Bloomberg News

China Brokers May Borrow Up to 90 Bln Yuan for Margin Trade

October 25, 2011

(Adds details of proposal from second paragraph.)

Oct. 25 (Bloomberg) -- China may allow brokerages to borrow as much as 90 billion yuan ($14.2 billion) to fund their margin trading and short selling, according to calculations based on the securities regulator’s proposal for an agency to manage the business.

China Securities Finance Co. would set aside 10 percent of its annual profit as reserves to hedge against operational losses, according to a draft posted on China Securities Regulatory Commission’s website on August 19. The ceiling for short-selling is 5 percent of a certain equity’s total market value, while the ceiling for margin trading is 10 percent, according to the draft.

China Securities Finance may also borrow long-term subordinate bonds from investors, which can be up to 50 percent of the company’s registered capital, to boost its capital, according to the draft. The Chinese Securities Journal reported the amount brokers may borrow earlier today.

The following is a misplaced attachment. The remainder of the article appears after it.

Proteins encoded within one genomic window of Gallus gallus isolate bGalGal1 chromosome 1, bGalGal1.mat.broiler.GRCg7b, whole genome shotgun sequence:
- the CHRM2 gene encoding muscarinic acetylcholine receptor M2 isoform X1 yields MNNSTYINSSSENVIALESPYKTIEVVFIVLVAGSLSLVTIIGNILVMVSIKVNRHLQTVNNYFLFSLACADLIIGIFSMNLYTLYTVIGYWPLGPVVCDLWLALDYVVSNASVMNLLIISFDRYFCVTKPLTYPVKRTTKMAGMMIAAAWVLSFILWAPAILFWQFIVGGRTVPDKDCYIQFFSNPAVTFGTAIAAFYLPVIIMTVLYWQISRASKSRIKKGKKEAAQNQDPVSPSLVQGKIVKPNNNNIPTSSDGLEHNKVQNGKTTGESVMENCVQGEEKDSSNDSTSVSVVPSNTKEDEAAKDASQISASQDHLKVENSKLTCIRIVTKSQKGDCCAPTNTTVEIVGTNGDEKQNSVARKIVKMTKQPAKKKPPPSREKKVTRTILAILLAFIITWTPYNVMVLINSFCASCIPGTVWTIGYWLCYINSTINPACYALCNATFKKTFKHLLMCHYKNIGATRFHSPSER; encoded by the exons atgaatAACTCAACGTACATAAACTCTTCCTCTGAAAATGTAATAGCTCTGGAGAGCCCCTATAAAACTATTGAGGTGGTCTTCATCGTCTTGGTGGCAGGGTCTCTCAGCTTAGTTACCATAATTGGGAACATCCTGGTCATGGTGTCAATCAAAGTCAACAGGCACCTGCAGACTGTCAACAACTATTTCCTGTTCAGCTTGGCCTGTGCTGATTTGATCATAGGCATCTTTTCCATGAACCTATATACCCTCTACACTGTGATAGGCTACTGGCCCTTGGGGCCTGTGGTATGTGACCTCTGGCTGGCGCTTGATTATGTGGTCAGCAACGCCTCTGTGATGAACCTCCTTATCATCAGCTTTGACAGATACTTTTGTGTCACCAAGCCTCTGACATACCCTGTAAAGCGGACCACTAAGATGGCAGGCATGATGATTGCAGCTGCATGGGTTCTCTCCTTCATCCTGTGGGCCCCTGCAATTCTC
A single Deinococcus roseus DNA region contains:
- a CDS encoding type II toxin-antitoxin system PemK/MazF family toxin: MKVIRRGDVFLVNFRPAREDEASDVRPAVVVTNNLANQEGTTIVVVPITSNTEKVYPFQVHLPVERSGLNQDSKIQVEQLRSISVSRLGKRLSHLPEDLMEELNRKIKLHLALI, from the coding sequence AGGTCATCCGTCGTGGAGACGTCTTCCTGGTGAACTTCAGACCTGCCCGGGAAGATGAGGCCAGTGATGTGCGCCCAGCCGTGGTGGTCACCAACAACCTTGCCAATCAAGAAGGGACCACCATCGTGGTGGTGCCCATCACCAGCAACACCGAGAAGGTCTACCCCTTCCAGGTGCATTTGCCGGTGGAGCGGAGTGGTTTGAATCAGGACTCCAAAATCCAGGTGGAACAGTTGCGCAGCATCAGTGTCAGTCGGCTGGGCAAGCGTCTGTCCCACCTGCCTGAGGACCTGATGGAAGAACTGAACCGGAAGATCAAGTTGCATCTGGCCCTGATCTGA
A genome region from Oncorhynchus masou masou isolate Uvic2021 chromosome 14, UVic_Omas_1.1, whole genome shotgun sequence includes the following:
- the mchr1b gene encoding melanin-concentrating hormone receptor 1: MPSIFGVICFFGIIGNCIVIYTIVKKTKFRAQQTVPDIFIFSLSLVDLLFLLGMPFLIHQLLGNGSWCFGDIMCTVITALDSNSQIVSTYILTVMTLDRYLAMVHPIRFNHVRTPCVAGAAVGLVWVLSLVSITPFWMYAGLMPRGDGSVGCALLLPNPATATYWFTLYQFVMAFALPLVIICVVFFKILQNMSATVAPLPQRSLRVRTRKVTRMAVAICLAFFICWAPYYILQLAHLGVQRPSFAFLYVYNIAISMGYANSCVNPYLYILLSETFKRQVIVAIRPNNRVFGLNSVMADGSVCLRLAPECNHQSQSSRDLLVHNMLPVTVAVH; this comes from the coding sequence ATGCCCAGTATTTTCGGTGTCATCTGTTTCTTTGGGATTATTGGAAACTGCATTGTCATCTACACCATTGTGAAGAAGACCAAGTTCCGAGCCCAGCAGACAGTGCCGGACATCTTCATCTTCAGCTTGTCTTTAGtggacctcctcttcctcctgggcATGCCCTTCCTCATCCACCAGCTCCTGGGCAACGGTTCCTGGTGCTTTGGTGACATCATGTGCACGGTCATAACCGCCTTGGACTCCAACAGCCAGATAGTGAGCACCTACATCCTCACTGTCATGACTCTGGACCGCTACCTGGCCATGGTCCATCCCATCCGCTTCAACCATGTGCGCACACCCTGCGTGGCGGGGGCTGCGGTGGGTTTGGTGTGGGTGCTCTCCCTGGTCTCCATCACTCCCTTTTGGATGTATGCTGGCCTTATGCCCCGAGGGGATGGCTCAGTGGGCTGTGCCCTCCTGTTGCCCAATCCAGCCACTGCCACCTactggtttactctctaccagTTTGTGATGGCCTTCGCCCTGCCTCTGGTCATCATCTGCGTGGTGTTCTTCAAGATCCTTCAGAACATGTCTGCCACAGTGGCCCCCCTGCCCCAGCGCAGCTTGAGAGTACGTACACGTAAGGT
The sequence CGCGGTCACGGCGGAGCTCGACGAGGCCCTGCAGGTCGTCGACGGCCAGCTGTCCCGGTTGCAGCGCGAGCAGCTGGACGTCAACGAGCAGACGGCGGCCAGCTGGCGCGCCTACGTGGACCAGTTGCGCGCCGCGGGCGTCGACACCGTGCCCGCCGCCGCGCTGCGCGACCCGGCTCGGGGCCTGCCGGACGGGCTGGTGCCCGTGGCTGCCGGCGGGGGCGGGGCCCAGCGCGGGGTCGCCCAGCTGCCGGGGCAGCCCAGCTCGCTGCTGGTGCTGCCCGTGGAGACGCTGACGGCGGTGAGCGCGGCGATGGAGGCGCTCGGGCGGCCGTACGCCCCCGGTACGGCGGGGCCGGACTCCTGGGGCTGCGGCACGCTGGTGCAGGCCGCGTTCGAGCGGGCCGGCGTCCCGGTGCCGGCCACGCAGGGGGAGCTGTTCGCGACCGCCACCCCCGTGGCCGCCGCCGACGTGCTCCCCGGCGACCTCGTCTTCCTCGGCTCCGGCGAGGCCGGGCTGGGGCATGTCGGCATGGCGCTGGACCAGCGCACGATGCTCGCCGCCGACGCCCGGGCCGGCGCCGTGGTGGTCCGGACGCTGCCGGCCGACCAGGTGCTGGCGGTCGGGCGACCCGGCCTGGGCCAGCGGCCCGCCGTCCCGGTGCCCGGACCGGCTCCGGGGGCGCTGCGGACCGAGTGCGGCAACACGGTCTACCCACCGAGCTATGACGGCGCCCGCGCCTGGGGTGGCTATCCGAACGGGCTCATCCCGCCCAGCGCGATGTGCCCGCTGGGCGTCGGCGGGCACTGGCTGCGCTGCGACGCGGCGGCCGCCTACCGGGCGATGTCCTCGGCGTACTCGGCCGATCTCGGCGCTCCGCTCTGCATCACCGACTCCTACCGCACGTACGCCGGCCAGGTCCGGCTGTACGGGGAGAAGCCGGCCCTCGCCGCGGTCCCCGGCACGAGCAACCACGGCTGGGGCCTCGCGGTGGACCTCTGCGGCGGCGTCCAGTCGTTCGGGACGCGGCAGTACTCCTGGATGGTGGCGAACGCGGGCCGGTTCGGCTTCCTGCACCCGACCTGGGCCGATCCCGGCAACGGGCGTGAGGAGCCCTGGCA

Smaller brokerages can’t do short-selling in China as they don’t have many shares on hand, said Dai Ming, fund manager at Shanghai Kingsun Investment Management & Consulting Co. With the new depository agency, they will be able to borrow shares and lend to customers, he said.

Lai Haifeng, an analyst at Guoyuan Securities Co. in Shanghai, said yesterday that the expansion in margin selling and short selling would boost the earnings of brokerages.

China is aiming to expand its derivatives market, as less than 1 percent of total trading volume is conducted on margin trading, compared with up to 20 percent in “mature” markets, fund information company Z-Ben Advisors said in a report today.

Margin trading in exchange-traded funds may also be allowed, Z-Ben said.

--Irene Shen. With assistance from Zhang Shidong. Editors: Allen Wan, Richard Frost

To contact the reporter on this story: Irene Shen in Shanghai at ishen4@bloomberg.net

To contact the editor responsible for this story: Darren Boey at dboey@bloomberg.net


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